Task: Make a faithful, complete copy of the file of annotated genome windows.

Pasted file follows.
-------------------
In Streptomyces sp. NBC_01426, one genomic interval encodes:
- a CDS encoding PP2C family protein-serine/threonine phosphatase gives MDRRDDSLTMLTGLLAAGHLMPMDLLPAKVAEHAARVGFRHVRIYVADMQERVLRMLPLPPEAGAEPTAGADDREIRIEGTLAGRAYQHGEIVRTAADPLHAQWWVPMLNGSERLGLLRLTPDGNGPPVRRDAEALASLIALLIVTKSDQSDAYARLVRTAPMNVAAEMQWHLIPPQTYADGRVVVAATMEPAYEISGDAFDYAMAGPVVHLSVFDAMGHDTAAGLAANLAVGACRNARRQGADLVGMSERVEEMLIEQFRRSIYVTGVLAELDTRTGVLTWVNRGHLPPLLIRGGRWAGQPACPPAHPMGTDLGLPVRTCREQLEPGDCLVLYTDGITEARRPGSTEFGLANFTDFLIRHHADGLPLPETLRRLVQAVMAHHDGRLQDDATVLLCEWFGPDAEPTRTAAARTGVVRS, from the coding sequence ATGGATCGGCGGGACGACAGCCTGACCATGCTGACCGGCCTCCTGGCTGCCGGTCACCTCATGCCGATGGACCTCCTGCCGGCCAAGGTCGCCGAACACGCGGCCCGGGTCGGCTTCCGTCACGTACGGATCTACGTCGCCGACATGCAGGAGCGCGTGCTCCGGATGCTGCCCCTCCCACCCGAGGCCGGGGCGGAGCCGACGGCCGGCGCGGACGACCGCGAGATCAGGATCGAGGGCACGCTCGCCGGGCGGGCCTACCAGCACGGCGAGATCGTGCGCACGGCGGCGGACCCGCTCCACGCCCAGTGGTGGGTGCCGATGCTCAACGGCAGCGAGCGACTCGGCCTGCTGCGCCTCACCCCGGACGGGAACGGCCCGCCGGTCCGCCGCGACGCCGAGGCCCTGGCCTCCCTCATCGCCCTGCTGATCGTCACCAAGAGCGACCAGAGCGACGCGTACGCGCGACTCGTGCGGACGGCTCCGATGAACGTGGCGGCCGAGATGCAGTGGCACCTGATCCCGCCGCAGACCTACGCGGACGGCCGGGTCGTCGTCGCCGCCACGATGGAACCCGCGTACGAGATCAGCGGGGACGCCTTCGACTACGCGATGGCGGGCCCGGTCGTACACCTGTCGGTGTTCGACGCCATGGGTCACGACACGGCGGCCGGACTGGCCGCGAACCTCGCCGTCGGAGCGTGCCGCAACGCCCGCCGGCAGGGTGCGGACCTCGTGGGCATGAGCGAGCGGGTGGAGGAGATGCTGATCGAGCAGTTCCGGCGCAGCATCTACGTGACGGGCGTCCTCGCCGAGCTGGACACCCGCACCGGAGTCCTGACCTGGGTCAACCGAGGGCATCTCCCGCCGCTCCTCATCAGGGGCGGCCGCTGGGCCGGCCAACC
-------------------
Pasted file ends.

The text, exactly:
In Streptomyces sp. NBC_01426, one genomic interval encodes:
- a CDS encoding PP2C family protein-serine/threonine phosphatase gives MDRRDDSLTMLTGLLAAGHLMPMDLLPAKVAEHAARVGFRHVRIYVADMQERVLRMLPLPPEAGAEPTAGADDREIRIEGTLAGRAYQHGEIVRTAADPLHAQWWVPMLNGSERLGLLRLTPDGNGPPVRRDAEALASLIALLIVTKSDQSDAYARLVRTAPMNVAAEMQWHLIPPQTYADGRVVVAATMEPAYEISGDAFDYAMAGPVVHLSVFDAMGHDTAAGLAANLAVGACRNARRQGADLVGMSERVEEMLIEQFRRSIYVTGVLAELDTRTGVLTWVNRGHLPPLLIRGGRWAGQPACPPAHPMGTDLGLPVRTCREQLEPGDCLVLYTDGITEARRPGSTEFGLANFTDFLIRHHADGLPLPETLRRLVQAVMAHHDGRLQDDATVLLCEWFGPDAEPTRTAAARTGVVRS, from the coding sequence ATGGATCGGCGGGACGACAGCCTGACCATGCTGACCGGCCTCCTGGCTGCCGGTCACCTCATGCCGATGGACCTCCTGCCGGCCAAGGTCGCCGAACACGCGGCCCGGGTCGGCTTCCGTCACGTACGGATCTACGTCGCCGACATGCAGGAGCGCGTGCTCCGGATGCTGCCCCTCCCACCCGAGGCCGGGGCGGAGCCGACGGCCGGCGCGGACGACCGCGAGATCAGGATCGAGGGCACGCTCGCCGGGCGGGCCTACCAGCACGGCGAGATCGTGCGCACGGCGGCGGACCCGCTCCACGCCCAGTGGTGGGTGCCGATGCTCAACGGCAGCGAGCGACTCGGCCTGCTGCGCCTCACCCCGGACGGGAACGGCCCGCCGGTCCGCCGCGACGCCGAGGCCCTGGCCTCCCTCATCGCCCTGCTGATCGTCACCAAGAGCGACCAGAGCGACGCGTACGCGCGACTCGTGCGGACGGCTCCGATGAACGTGGCGGCCGAGATGCAGTGGCACCTGATCCCGCCGCAGACCTACGCGGACGGCCGGGTCGTCGTCGCCGCCACGATGGAACCCGCGTACGAGATCAGCGGGGACGCCTTCGACTACGCGATGGCGGGCCCGGTCGTACACCTGTCGGTGTTCGACGCCATGGGTCACGACACGGCGGCCGGACTGGCCGCGAACCTCGCCGTCGGAGCGTGCCGCAACGCCCGCCGGCAGGGTGCGGACCTCGTGGGCATGAGCGAGCGGGTGGAGGAGATGCTGATCGAGCAGTTCCGGCGCAGCATCTACGTGACGGGCGTCCTCGCCGAGCTGGACACCCGCACCGGAGTCCTGACCTGGGTCAACCGAGGGCATCTCCCGCCGCTCCTCATCAGGGGCGGCCGCTGGGCCGGCCAACC